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Wallaceandsons

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Hello,

Ive just begun establishing a woodshop in my double garage, Its about 5.2m by 5.2m. Its split straight down the middle as I also run an outside catering company and use the other side for storage and refrigeration at the moment. The purpose of the workshop initially is to prevent a reliance on tradesman and eliminate the need for me to buy shelving, tables etc, with a longer term plan to build speakers, intergrated units with speakers. I really like bass and loud music. But the first job will be to build a proper kitchen on one side after Ive built a workbench as my first project.

The side with the workshop has a single garage door at the front that is currently boarded up, Im going to remove the cladding to gain access from the garage door side and make it easier to work outside when weather permits.


The first few bits of kit have arrived, a Metabo Mitre Saw, Random Orbit Sander, Drills, Router, lots of stuff. I've also purchased a Scheppach Precisa TS82 Table Saw. This has a continental 16 amp 240 V plug attached. So Ive put it together, the instructions are terrible, and its takes up much more room than I expected. But the garage already has a 16 amp socket, the previous owner used the garage for a printing business, so I presume he ran a bit of kit from it, obviously the continental plug wont fit, and the socket is on the other side of the garage, in the kitchen. First question is, can I move that myself? Is it a matter of just cutting off the supply, cutting the wire, remounting the socket and swapping over the Saw plug? Theres a visible 10mm wire running from the fuse box to the socket. Also the saw is 1100 W, so does it actually need a 16 amp supply?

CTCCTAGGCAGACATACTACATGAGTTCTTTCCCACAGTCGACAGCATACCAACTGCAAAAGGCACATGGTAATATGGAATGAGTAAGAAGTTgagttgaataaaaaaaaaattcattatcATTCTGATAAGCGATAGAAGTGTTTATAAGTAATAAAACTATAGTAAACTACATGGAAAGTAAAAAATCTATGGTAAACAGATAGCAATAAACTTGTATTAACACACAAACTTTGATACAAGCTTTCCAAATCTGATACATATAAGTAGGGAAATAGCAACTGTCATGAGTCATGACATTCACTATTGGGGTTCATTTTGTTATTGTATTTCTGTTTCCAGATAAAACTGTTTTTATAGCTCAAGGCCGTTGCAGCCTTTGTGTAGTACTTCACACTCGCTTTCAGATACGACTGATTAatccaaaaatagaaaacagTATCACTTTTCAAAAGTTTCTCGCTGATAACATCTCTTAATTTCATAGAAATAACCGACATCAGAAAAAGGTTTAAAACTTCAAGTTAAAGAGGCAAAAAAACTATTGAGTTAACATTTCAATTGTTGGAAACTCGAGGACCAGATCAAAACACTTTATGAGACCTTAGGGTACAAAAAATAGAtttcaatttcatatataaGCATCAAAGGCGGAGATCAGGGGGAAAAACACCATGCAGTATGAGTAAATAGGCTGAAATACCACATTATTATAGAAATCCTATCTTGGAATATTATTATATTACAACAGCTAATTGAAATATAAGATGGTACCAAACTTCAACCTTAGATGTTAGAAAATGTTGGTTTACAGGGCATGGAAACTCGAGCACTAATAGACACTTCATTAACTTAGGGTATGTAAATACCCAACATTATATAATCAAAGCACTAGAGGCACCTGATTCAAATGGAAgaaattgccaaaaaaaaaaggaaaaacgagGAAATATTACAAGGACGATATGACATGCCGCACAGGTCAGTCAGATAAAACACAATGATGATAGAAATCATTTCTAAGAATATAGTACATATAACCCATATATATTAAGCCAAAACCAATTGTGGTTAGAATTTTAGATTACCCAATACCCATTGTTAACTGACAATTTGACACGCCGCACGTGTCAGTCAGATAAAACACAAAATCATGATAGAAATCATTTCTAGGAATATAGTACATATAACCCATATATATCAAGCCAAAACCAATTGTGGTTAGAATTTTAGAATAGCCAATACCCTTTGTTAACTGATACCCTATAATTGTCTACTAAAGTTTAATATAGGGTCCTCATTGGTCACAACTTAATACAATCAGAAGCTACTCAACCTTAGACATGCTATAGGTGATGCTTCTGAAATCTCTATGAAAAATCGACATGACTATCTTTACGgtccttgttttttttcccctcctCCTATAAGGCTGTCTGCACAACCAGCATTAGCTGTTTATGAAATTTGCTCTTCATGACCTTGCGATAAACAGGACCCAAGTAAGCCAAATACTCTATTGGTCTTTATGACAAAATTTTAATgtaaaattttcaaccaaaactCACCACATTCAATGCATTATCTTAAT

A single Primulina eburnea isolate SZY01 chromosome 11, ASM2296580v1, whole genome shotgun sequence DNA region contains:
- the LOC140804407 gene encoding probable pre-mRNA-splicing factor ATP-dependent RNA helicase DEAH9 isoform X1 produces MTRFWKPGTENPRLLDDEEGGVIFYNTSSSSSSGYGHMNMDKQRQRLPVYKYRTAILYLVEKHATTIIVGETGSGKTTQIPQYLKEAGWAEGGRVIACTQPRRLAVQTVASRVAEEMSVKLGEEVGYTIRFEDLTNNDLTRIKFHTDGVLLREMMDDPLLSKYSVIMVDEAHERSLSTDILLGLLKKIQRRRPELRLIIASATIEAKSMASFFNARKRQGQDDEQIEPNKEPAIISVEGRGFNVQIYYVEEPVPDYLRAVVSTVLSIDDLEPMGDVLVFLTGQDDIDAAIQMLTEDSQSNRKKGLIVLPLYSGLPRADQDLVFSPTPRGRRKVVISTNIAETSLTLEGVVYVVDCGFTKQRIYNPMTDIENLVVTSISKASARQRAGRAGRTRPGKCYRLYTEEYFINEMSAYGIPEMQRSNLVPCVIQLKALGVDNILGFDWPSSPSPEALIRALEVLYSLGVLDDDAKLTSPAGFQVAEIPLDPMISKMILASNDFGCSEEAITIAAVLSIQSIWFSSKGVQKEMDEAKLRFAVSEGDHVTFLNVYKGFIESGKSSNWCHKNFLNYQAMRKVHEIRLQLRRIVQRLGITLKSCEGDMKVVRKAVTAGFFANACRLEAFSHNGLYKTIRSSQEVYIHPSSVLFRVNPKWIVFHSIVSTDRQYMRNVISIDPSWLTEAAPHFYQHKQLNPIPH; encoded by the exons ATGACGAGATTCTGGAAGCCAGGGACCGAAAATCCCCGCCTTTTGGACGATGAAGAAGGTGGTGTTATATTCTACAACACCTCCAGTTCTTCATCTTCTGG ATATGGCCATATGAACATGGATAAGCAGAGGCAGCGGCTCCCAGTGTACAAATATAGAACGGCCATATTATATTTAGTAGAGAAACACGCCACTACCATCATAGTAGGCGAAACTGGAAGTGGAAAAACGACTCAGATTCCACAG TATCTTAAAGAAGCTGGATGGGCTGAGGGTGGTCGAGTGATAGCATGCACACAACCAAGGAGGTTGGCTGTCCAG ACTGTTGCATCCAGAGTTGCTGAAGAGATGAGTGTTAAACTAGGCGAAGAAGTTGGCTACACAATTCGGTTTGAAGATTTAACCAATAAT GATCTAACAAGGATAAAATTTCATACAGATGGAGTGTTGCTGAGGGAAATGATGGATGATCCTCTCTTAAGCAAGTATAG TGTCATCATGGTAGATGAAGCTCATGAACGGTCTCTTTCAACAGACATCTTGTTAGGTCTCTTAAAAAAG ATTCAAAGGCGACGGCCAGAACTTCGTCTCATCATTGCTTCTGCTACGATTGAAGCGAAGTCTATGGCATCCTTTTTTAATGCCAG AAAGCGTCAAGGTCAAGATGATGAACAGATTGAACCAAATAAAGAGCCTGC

Second question, in regards to the work bench, I was thinking of making it half workbench, half outfeed table for the table saw and positioning the table saw close to the garage door so if i do need the travel to feed the saw I can open up the door. How would you guys feel about that configuration, so is it worth losing one side of the workbench?


Third question, I was thinking about getting a table top thicknesser, good idea? I dont want to spend vast sums on finished timber and from some research this seems to be the best solution.


I've got loads of questions but I'll leave it at that for now. My Dad was big into woodworking back in the day but Ive never had the money to take the plunge until now. I've been lurking on here for ages, unregistered, I cant wait to get cracking, pretty gutted today when I got the saw together and couldnt even make a cut as I cant even turn it on. :-(
 

sunnybob

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The saw will need a 16 amp supply. Either hard wired to a suitable switch on the wall, or with a blue commando plug (round plug) with three pins in it.
All that aside, I would raise very big conecerns over starting a woodwork shop with its constant and impressive amounts of dust, next to a bunch of catering equipment. Your customers are not going to like the taste of sawdust.
I hope you have no near neighbours. A lunchbox thicknesser will make more noise than most home loudspeakers can.